This has now been added to my London gallery and as with all my London and Places images, this is available as a print and canvass.  Contact Me for more details.

Thanks for reading, Mo

Foggy London

Sometimes the weather doesn't let you do what you really want to.  I'd found a fabulous vantage point and was aiming to get some nice shots of Westminster at sunset.  So what happens?  As soon as I get up there and set up, the fog rolls in......and what a stroke of luck that turned out to be!

I may not have got the shots I wanted but what I did get was far, far better -  the wonderful sight of dense fog engulfing one of London's great landmarks.  Thank you weather!

Sunsets happen every day, but such atmospheric conditions happen only rarely and I feel fortunate to have captured this and other striking images.  London' famous 'pea souper' fogs don't actually happen very often but it's still a famous image dating back to Victorian times.

A big thank you to Visit London for featuring this image on their Facebook page.

As with all my London and Places images, this is available as a print or canvass - please get in touch via the Contact Me page to discuss options.

Thanks for reading,

Mo

Autumn Sunset

You may have guessed that I get a particular kick out of my cityscape photography and that sunset/twilight is my favourite time to shoot.

Why sunset?  Well.....the colours!  The light from the setting sun bouncing off the clouds gives a range of wonderfully deep colours while it's just dark enough to help city lights really stand out.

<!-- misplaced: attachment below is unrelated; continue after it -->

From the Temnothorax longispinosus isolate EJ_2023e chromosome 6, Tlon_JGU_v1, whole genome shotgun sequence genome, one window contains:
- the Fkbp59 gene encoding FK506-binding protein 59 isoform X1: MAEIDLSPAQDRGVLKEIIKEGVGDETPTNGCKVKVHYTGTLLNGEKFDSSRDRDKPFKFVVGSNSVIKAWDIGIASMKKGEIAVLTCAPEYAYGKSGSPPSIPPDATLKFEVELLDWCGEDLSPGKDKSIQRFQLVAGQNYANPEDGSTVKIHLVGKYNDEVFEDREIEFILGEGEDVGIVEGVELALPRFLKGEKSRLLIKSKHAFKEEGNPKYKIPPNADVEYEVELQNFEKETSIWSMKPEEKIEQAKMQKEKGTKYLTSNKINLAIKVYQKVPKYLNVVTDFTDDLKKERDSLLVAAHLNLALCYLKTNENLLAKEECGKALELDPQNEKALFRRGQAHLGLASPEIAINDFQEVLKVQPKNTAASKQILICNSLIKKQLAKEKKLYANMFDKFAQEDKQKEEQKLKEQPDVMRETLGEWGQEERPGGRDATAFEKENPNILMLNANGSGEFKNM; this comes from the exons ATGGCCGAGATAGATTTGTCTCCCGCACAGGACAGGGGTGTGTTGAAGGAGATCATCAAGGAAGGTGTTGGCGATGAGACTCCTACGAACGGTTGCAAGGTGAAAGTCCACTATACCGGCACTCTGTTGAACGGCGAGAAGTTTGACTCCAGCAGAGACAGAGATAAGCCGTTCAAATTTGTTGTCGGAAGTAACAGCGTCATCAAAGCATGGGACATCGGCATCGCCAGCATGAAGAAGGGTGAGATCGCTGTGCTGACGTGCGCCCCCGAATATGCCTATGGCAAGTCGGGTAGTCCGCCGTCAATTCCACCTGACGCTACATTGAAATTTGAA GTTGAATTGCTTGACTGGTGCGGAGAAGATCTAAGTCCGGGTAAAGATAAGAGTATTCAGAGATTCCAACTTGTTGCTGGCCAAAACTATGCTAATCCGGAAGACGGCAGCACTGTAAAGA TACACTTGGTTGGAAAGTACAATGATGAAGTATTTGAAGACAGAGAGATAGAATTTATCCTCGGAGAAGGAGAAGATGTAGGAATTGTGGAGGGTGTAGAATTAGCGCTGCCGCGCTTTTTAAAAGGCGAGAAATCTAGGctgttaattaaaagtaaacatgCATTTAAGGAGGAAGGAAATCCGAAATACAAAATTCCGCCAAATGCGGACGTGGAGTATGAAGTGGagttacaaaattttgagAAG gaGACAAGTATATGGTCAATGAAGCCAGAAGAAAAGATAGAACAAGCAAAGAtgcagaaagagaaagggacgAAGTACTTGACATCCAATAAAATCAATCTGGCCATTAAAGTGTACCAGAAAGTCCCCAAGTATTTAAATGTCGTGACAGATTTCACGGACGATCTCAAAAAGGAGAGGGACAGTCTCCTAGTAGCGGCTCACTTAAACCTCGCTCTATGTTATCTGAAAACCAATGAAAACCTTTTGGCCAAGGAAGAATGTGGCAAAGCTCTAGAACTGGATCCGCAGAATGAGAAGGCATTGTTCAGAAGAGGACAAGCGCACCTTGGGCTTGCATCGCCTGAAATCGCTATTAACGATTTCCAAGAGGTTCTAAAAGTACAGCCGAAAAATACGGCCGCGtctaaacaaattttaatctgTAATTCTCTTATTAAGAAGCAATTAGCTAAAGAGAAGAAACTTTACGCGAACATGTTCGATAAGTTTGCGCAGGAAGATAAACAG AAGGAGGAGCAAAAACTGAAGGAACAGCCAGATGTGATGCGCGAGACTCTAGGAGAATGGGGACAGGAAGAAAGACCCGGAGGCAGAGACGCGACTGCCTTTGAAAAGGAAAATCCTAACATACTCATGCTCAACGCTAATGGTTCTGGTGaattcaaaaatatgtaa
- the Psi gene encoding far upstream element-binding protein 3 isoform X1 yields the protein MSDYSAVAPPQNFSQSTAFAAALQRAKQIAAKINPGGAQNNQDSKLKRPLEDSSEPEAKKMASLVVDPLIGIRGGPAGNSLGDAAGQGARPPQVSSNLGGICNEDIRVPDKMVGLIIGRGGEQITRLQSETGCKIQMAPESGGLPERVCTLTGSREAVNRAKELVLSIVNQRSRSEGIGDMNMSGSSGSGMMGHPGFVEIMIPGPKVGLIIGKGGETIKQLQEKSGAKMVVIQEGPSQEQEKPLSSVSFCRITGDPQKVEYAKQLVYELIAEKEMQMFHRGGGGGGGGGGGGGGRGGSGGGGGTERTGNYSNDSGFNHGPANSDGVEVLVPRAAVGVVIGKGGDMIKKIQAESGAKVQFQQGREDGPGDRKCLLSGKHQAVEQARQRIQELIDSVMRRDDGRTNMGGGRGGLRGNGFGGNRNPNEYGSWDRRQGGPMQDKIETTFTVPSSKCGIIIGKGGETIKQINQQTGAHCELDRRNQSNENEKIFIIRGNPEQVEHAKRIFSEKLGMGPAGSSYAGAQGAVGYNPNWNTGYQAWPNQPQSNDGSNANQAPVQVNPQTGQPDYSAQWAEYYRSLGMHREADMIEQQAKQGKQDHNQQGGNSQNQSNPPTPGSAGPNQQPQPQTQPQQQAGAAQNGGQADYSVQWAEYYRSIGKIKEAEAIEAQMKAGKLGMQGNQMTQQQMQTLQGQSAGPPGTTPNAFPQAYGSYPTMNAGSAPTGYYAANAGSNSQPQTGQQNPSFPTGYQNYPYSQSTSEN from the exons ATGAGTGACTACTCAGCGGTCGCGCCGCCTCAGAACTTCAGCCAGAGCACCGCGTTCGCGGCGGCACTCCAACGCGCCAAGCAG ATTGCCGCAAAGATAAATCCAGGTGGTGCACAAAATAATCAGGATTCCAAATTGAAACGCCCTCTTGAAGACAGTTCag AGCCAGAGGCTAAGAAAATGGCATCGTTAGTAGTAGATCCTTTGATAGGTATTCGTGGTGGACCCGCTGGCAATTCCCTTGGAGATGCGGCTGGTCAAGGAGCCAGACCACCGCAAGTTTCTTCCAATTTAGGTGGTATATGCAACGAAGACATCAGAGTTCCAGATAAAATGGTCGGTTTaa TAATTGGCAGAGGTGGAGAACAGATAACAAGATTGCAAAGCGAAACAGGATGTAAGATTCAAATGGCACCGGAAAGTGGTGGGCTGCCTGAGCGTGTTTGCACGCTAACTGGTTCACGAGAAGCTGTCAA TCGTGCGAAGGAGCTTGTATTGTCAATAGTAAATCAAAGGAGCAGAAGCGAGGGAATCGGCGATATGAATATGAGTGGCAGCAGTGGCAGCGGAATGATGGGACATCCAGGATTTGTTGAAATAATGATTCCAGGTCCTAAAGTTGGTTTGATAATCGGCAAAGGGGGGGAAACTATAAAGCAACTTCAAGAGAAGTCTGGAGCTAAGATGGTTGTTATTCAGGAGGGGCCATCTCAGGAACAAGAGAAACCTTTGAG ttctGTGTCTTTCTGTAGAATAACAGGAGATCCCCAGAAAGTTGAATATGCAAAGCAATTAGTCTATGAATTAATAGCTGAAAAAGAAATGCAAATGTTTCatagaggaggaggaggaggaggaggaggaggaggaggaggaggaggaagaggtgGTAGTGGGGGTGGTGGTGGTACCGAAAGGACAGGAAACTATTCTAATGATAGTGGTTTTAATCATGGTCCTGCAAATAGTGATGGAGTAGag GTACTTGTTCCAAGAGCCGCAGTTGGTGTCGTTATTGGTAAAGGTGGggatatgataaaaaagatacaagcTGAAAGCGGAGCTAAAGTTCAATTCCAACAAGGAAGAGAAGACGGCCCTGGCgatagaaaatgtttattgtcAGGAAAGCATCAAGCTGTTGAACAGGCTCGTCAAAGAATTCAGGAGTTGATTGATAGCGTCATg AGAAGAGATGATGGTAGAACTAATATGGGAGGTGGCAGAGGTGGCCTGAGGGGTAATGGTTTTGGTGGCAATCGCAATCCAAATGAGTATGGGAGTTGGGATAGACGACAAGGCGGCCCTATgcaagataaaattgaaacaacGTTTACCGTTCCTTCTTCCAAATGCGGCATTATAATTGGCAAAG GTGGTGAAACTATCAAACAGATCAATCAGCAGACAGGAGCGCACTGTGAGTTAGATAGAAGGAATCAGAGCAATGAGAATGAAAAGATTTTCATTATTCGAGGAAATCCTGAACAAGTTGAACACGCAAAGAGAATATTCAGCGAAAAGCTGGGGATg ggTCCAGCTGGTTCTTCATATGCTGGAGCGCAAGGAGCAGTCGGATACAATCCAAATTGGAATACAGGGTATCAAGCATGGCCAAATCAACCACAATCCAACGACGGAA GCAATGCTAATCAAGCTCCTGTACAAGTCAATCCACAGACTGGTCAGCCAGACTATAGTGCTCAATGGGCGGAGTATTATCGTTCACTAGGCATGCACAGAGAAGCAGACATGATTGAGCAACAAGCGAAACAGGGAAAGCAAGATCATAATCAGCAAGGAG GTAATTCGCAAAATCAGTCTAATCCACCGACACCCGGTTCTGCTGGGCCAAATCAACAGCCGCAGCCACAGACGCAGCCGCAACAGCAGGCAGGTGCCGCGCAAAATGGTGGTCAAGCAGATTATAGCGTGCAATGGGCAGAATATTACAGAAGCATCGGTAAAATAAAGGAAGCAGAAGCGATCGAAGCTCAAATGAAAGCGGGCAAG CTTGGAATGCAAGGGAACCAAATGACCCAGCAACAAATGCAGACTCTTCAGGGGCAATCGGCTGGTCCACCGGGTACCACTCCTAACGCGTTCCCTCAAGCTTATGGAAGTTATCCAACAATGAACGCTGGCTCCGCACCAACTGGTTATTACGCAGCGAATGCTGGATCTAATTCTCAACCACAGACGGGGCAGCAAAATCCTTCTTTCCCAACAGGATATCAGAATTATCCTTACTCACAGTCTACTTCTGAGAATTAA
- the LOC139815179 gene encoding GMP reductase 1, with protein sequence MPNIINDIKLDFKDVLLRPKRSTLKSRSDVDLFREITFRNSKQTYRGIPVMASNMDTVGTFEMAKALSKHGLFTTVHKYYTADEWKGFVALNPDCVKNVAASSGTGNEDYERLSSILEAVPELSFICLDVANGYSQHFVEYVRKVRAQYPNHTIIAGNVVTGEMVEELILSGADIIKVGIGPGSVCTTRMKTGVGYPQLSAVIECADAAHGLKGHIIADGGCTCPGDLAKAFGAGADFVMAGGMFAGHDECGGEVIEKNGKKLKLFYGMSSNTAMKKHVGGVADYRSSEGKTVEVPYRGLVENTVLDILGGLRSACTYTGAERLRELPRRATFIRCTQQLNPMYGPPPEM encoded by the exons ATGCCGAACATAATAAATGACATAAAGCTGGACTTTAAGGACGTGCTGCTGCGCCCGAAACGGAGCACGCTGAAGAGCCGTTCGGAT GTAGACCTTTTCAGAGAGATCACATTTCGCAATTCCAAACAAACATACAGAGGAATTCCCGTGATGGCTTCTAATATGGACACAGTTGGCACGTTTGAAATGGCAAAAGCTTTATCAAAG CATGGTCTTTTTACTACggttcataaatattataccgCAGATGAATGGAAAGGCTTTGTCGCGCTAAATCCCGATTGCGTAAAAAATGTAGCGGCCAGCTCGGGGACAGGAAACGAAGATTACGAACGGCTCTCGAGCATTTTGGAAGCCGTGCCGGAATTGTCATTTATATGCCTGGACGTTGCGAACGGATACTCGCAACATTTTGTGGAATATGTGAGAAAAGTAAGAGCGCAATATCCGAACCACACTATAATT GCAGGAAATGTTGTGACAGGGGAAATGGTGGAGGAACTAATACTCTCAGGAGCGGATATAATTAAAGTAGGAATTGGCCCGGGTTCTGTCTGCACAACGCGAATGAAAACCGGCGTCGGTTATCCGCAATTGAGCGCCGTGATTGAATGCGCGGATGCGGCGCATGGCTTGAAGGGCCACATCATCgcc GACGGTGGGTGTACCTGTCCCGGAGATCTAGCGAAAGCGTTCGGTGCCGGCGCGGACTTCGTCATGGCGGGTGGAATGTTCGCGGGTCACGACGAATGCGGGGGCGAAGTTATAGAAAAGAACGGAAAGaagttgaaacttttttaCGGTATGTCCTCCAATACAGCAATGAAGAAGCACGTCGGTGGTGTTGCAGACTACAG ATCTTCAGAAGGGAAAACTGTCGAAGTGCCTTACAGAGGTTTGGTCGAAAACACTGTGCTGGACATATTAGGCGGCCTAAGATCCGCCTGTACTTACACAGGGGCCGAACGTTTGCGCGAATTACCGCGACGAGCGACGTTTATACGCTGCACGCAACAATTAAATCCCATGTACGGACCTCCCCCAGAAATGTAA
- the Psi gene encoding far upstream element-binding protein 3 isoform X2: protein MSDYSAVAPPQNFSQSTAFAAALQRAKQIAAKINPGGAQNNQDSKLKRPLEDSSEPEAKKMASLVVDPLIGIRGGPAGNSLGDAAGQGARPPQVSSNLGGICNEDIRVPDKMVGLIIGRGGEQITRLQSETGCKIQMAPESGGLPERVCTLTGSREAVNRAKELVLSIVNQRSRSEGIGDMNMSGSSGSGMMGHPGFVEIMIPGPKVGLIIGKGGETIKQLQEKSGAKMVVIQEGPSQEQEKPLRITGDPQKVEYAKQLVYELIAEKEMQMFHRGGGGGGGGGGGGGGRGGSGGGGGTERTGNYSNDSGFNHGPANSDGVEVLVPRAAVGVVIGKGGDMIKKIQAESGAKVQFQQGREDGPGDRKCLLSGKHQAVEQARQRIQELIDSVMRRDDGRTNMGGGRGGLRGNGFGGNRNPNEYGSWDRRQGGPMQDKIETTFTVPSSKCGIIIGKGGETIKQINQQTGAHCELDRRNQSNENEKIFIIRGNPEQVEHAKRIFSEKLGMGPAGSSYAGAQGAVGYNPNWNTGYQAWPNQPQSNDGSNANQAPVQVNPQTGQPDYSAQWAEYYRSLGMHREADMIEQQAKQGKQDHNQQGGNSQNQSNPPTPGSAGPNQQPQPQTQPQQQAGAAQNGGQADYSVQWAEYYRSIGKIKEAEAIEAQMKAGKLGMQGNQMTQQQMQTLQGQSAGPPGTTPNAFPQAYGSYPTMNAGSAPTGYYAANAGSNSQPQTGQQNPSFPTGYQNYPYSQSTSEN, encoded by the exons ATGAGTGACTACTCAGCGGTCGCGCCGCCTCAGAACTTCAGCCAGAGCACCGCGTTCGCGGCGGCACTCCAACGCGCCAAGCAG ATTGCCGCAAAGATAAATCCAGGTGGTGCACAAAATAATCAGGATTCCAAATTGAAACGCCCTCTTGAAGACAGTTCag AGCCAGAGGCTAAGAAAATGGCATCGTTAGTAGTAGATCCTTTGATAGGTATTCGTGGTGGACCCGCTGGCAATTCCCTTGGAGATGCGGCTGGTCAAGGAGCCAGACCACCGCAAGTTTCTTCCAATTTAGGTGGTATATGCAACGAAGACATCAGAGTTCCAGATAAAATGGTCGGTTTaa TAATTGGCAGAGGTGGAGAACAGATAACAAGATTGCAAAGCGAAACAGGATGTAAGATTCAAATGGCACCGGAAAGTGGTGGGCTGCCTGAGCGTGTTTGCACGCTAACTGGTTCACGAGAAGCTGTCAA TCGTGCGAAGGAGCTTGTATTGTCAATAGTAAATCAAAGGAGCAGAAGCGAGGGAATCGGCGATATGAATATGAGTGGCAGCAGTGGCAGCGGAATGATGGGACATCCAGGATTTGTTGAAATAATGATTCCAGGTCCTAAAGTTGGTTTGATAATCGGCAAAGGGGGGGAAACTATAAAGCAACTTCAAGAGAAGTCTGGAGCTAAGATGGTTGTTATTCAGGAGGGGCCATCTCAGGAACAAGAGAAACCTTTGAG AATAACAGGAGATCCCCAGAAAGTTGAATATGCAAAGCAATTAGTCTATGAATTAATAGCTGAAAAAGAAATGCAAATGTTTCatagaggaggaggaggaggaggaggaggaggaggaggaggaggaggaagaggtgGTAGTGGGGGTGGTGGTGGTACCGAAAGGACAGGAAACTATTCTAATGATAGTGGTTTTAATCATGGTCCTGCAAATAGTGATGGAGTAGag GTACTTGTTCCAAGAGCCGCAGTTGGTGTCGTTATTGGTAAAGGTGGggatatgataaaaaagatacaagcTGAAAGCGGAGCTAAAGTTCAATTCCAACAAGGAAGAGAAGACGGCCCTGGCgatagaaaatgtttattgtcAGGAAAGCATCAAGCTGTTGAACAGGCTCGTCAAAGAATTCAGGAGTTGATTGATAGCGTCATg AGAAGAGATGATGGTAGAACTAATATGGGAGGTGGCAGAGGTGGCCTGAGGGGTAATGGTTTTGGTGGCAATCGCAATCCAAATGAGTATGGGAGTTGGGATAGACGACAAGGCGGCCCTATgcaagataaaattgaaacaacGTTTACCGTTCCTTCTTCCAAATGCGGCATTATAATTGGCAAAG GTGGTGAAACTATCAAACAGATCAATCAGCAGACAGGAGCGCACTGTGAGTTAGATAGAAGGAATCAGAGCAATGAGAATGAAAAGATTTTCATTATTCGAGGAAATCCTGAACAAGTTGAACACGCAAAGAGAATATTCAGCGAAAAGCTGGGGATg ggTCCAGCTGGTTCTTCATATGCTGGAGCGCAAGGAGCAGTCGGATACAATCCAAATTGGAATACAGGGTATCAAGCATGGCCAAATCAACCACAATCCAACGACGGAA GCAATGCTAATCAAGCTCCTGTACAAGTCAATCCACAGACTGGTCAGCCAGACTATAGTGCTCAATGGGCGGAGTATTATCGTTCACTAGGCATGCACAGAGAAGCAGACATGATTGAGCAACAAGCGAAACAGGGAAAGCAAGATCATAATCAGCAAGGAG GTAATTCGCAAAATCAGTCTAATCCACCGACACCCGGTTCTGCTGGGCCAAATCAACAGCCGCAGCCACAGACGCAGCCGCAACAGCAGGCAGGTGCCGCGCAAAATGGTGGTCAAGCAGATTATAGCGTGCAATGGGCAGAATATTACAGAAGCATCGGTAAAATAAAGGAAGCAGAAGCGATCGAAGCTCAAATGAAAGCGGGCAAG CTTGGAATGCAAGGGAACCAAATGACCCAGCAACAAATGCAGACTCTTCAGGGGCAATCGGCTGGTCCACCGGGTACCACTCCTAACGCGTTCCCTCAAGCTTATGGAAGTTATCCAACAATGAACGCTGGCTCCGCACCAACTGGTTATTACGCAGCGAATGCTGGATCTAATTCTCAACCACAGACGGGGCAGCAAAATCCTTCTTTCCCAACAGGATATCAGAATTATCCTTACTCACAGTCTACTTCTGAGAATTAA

So here's a new addition to my London Gallery: the city enjoying a gorgeous Autumn/Fall sunset, as viewed from Tower Bridge. 

I used a slow shutter speed (25 seconds) to capture the movement of the clouds and turn the motion of the River Thames into a smooth blur.

From left, the landmarks are City Hall, The Shard and on the right of the image, the Walkie Talkie building.

As with all my London and Places shots, this is available as a print/canvass - please get in touch to discuss sizing & pricing options.

And a huge thank you to All About London for featuring this on their Facebook - I'm always grateful to those who help increase the audience for my images.

Thank you for reading and I hope you like the image.

Thanks, Mo

 

 

Abseiling with Orchid Cancer

This last weekend I got the chance to shoot Orchid Cancer's abseiling fundraiser at the fabulous Broadgate Tower in the City of London.

Always a pleasure to work with Manjeet and the rest of the fantastic Orchid team and to help this great cause whilst getting the chance to take some unusual shots.

Here's two of my favourite shots of the day which are now in my Charity gallery:

Firstly, looking up at Broadgate Tower as two teams abseil down, lots of blue sky, summer clouds and some great reflections  - including a 747 approaching Heathrow.

But did I get to the top?

Of course I did.....here's one of the abseiliers about to go over the side with many of the City of London's most landmark buildings in the background.